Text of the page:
Leinster ‘not much better than us’, says Ulster coach after defeat
Kiss laments side’s inconsistency but believes they have a chance to respond
Ulster director of rugby Les Kiss: “We don’t have a constant dependable style of rugby that we can rely on.” Photograph: Tommy Dickson/Inpho
Leinster’s scorching hot streak continues while Ulster splutter into 2018 as season-defining Champions Cup rugby returns.
“I don’t think they’re that much better than us,” Les Kiss, the embattled Ulster director of rugby, protested despite Saturday’s 38-7 scoreline at the RDS telling no lies. “It’s a [downward] spiral. It’s not ideal and it’s hurting us to be that inconsistent, it’s not ideal that’s for sure. That’s the nature of what we’re looking at the minute. That inconsistency, we don’t have a constant dependable style of rugby that we can rely on. We have a chance next week to respond.”
Some of the toughest weeks imaginable lie ahead, on and off the field, for Ulster. French title contenders La Rochelle will be salivating at the sight of such porous defending. There follows a journey to Wasps before Christian Lealiifano is replaced by another foreign outhalf just as Paddy Jackson’s legal proceedings commence.
Matt Giteau’s Suntory Goliaths play in the Japanese Top League final this weekend.
In stark contrast, Leinster’s spiral soars ever higher despite conundrums caused by wondrous form and fresh wounds to James Tracy (serious elbow injury), Garry Ringrose (ankle) and Tadhg Furlong (concussion).
Picking a Leinster team to face Glasgow in Dublin and Montpellier away, as Leo Cullen seeks to maintain a seamless balance to secure a home quarter-final come April, makes every public utterance intriguing.
European rules demand one foreigner from Scott Fardy, Jamison Gibson-Park and James Lowe must be excluded from the upcoming match day squads.
With Isa Nacewa rested over the three-game Christmas period and Rory O’Loughlin completing return-to-play protocols following concussion against Connacht on January 1st, midfield options appear plentiful but Ringrose’s ankle injury, when trapped under Jacob Stockdale’s body in the 59th minute of this six-tries-to-one rout, might inadvertently provide a solution.
That solution being Jordan Larmour.
“What is his best position ?” Cullen retorted following the 20-year-old’s stunning two-try performance. “He’s played on the wing for us, he’s played in the centre even in the game against Ulster in Belfast. He’s been playing 15 obviously the last few weeks so he’s got a bit of versatility and, again, he’s just incredibly talented.”
With Ireland fullback Rob Kearney, Lowe and Barry Daly or Fergus McFadden primed to make up the Leinster back three, there’s a growing case to play Larmour at 13 against Glasgow.
“If he goes out and scores a couple of tries every time he plays, definitely, it makes it harder not to pick him.”
Cullen will be without Tracy – following the hooker’s elbow injury – and possibly Furlong who received prolonged treatment after sustaining arm damage tackling Lealiifano in the 22nd minute. Medical experts, under the guidance of professor John Ryan, subsequently identified a potential concussion and withdrew the British and Irish Lions tighthead at the interval after Furlong failed a head injury assessment (HIA).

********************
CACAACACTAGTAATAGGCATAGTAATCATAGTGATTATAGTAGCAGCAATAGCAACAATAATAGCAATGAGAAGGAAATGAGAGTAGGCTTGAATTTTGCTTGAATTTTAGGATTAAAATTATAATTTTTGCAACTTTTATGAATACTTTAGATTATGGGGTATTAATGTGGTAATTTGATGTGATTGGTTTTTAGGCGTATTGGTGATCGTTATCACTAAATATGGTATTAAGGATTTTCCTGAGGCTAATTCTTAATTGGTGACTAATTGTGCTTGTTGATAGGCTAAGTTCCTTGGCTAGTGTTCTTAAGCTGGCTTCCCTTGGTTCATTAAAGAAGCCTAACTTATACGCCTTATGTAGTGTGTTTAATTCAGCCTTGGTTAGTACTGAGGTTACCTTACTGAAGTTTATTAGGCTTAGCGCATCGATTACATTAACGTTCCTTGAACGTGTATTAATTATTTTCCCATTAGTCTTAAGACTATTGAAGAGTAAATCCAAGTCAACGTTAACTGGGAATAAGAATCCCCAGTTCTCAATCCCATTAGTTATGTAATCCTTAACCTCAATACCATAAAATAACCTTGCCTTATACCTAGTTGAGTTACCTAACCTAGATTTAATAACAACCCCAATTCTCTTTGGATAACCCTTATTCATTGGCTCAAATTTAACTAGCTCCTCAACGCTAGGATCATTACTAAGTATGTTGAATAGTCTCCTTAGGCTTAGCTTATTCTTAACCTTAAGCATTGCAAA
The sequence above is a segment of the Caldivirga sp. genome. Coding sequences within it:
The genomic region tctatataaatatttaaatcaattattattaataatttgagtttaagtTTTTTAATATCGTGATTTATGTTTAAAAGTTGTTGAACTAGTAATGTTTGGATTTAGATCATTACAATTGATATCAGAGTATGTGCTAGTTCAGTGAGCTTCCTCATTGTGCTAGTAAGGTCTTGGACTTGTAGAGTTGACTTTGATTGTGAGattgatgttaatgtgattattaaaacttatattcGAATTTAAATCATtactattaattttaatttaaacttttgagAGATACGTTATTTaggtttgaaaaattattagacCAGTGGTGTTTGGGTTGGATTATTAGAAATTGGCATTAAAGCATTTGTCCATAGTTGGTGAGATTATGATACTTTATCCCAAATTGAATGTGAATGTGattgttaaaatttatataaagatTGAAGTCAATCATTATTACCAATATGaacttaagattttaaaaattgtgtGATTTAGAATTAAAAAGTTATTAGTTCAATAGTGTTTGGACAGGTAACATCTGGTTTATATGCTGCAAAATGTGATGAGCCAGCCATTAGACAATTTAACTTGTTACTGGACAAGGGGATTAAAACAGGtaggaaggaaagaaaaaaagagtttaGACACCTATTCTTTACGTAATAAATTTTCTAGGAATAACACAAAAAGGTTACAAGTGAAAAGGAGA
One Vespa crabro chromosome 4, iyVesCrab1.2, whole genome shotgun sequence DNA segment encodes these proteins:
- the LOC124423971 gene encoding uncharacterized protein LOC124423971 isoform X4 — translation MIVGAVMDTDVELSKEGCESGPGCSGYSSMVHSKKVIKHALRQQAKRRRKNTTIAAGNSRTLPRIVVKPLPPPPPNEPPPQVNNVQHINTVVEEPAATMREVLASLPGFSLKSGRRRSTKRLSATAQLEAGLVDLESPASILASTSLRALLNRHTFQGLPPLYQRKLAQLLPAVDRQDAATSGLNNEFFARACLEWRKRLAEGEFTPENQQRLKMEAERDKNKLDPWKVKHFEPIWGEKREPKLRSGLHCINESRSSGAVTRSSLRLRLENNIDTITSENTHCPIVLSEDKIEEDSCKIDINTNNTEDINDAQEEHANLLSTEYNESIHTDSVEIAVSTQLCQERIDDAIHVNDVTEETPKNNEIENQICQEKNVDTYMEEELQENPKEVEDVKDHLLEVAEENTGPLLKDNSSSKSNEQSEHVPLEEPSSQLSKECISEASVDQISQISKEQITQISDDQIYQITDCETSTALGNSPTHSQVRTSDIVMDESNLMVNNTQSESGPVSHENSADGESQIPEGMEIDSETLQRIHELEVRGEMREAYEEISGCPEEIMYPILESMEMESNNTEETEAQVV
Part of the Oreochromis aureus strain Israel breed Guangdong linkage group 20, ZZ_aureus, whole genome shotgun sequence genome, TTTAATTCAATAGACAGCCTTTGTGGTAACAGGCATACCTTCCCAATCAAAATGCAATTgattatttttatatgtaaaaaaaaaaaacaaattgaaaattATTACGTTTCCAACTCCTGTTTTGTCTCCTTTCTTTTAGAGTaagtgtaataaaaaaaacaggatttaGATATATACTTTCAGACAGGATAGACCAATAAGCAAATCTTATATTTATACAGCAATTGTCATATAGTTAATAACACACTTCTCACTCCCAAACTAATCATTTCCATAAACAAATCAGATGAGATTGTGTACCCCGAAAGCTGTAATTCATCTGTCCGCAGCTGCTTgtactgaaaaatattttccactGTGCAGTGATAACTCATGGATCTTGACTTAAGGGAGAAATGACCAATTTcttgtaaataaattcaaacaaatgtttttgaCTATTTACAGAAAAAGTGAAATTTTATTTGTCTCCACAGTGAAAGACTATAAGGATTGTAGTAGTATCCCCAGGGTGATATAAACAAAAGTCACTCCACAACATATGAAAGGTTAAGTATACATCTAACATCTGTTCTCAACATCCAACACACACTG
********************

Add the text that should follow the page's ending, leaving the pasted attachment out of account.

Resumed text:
“This is a call I was told at half-time; we are going to put him through a HIA,” said Cullen. “Then I was just told Tadhg is not going to come back on. That’s the way the information was relayed to me. I am just relaying the information that gets relayed to me to you guys.
“Okay, so just to clear up what is a HIA,” Cullen continued. “Does everybody know what is a HIA and how that assessment works? Do they? The information is out there.”
The HIA is a three-stage process. Stage one begins with an off-field medical assessment, during the game, that attempts to identify if a concussion has occurred. The eight-day turnaround to Glasgow provides Furlong with extra scope to complete the return-to-play protocols.
Andrew Porter stepped in for his ninth appearance off the bench this season, keeping the scrum solid before a busting run through Darren Cave and Jacob Stockdale allowed Gibson-Park put McFadden clear.
Leinster also released a statement late Saturday night denying reports in “some media that the stand ‘collapsed’” during the game: “There was an issue with the flooring in a single isolated row of seats at the back of Block L in the Grandstand [the newer stand]. As a result, up to 12 patrons were moved from their seats and the area was shut down...There were no injuries reported at the time and a formal investigation is now under way by the RDS in conjunction with their event safety management contractors Eamon O’Boyle and Associates”.
Munster’s dominance in their 39-13 defeat of a depleted Connacht – Bundee Aki, Ultan Dillane and Kieran Marmion rested under the IRFU minutes rule – in Thomond Park was such that Johann van Graan opted to see out the game with 14 men when Andrew Conway limped off, rather than “risk” Peter O’Mahony.
“We were well and truly bullied around in a number of areas,” said Connacht coach Kieran Keane.
Munster appear to have a clean bill of health ahead of Sunday’s trip to Paris to face Donnacha Ryan’s Racing 92.
“If we beat Racing I believe we will get through the pool,” said van Graan. “If we don’t we will have to get back here to Thomond Park the following week [against Castres]. So to win in France we will need an 80-minute performance with all 23 of our players.”
Tyler Bleyendaal (neck) will not be among them as the soon-to-be Irish qualified outhalf could face a further two-month recovery period.